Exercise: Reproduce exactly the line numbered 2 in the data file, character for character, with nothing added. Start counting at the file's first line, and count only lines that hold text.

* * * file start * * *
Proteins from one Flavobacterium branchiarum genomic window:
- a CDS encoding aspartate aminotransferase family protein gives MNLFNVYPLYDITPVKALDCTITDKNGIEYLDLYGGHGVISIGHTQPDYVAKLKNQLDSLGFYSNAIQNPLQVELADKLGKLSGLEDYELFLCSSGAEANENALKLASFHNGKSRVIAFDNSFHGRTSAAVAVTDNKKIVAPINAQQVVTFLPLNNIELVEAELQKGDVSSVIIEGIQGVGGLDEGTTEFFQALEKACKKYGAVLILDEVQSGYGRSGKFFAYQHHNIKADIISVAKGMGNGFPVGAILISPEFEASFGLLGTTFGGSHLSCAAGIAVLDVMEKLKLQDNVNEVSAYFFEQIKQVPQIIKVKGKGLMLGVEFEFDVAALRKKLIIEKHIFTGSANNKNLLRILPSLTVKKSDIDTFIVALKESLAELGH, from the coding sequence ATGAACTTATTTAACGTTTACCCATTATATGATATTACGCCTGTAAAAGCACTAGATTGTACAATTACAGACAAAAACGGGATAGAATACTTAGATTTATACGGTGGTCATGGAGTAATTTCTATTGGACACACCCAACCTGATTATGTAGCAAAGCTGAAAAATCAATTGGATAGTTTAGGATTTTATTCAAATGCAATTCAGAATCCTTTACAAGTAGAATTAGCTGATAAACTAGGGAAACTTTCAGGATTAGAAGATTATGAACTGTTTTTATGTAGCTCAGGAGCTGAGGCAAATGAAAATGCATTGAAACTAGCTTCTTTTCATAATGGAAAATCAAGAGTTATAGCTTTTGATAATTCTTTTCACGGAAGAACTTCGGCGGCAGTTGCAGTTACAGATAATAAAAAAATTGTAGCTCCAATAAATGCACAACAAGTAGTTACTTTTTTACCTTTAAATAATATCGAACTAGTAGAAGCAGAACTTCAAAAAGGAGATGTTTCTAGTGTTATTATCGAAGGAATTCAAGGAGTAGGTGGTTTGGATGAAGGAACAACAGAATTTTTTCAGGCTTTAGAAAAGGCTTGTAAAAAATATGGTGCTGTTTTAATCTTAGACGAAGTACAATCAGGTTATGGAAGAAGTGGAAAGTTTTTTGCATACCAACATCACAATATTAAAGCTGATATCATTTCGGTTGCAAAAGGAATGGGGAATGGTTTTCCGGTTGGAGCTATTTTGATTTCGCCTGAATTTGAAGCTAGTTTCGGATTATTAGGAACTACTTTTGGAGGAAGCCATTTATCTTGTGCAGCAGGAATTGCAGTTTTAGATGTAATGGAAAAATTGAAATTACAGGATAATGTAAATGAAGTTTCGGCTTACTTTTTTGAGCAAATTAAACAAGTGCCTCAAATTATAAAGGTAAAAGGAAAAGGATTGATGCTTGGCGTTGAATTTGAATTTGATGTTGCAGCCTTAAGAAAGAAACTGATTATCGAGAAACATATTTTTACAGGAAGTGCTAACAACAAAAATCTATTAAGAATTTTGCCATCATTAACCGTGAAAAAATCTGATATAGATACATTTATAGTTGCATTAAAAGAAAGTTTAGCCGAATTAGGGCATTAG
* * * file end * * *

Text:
- a CDS encoding aspartate aminotransferase family protein gives MNLFNVYPLYDITPVKALDCTITDKNGIEYLDLYGGHGVISIGHTQPDYVAKLKNQLDSLGFYSNAIQNPLQVELADKLGKLSGLEDYELFLCSSGAEANENALKLASFHNGKSRVIAFDNSFHGRTSAAVAVTDNKKIVAPINAQQVVTFLPLNNIELVEAELQKGDVSSVIIEGIQGVGGLDEGTTEFFQALEKACKKYGAVLILDEVQSGYGRSGKFFAYQHHNIKADIISVAKGMGNGFPVGAILISPEFEASFGLLGTTFGGSHLSCAAGIAVLDVMEKLKLQDNVNEVSAYFFEQIKQVPQIIKVKGKGLMLGVEFEFDVAALRKKLIIEKHIFTGSANNKNLLRILPSLTVKKSDIDTFIVALKESLAELGH, from the coding sequence ATGAACTTATTTAACGTTTACCCATTATATGATATTACGCCTGTAAAAGCACTAGATTGTACAATTACAGACAAAAACGGGATAGAATACTTAGATTTATACGGTGGTCATGGAGTAATTTCTATTGGACACACCCAACCTGATTATGTAGCAAAGCTGAAAAATCAATTGGATAGTTTAGGATTTTATTCAAATGCAATTCAGAATCCTTTACAAGTAGAATTAGCTGATAAACTAGGGAAACTTTCAGGATTAGAAGATTATGAACTGTTTTTATGTAGCTCAGGAGCTGAGGCAAATGAAAATGCATTGAAACTAGCTTCTTTTCATAATGGAAAATCAAGAGTTATAGCTTTTGATAATTCTTTTCACGGAAGAACTTCGGCGGCAGTTGCAGTTACAGATAATAAAAAAATTGTAGCTCCAATAAATGCACAACAAGTAGTTACTTTTTTACCTTTAAATAATATCGAACTAGTAGAAGCAGAACTTCAAAAAGGAGATGTTTCTAGTGTTATTATCGAAGGAATTCAAGGAGTAGGTGGTTTGGATGAAGGAACAACAGAATTTTTTCAGGCTTTAGAAAAGGCTTGTAAAAAATATGGTGCTGTTTTAATCTTAGACGAAGTACAATCAGGTTATGGAAGAAGTGGAAAGTTTTTTGCATACCAACATCACAATATTAAAGCTGATATCATTTCGGTTGCAAAAGGAATGGGGAATGGTTTTCCGGTTGGAGCTATTTTGATTTCGCCTGAATTTGAAGCTAGTTTCGGATTATTAGGAACTACTTTTGGAGGAAGCCATTTATCTTGTGCAGCAGGAATTGCAGTTTTAGATGTAATGGAAAAATTGAAATTACAGGATAATGTAAATGAAGTTTCGGCTTACTTTTTTGAGCAAATTAAACAAGTGCCTCAAATTATAAAGGTAAAAGGAAAAGGATTGATGCTTGGCGTTGAATTTGAATTTGATGTTGCAGCCTTAAGAAAGAAACTGATTATCGAGAAACATATTTTTACAGGAAGTGCTAACAACAAAAATCTATTAAGAATTTTGCCATCATTAACCGTGAAAAAATCTGATATAGATACATTTATAGTTGCATTAAAAGAAAGTTTAGCCGAATTAGGGCATTAG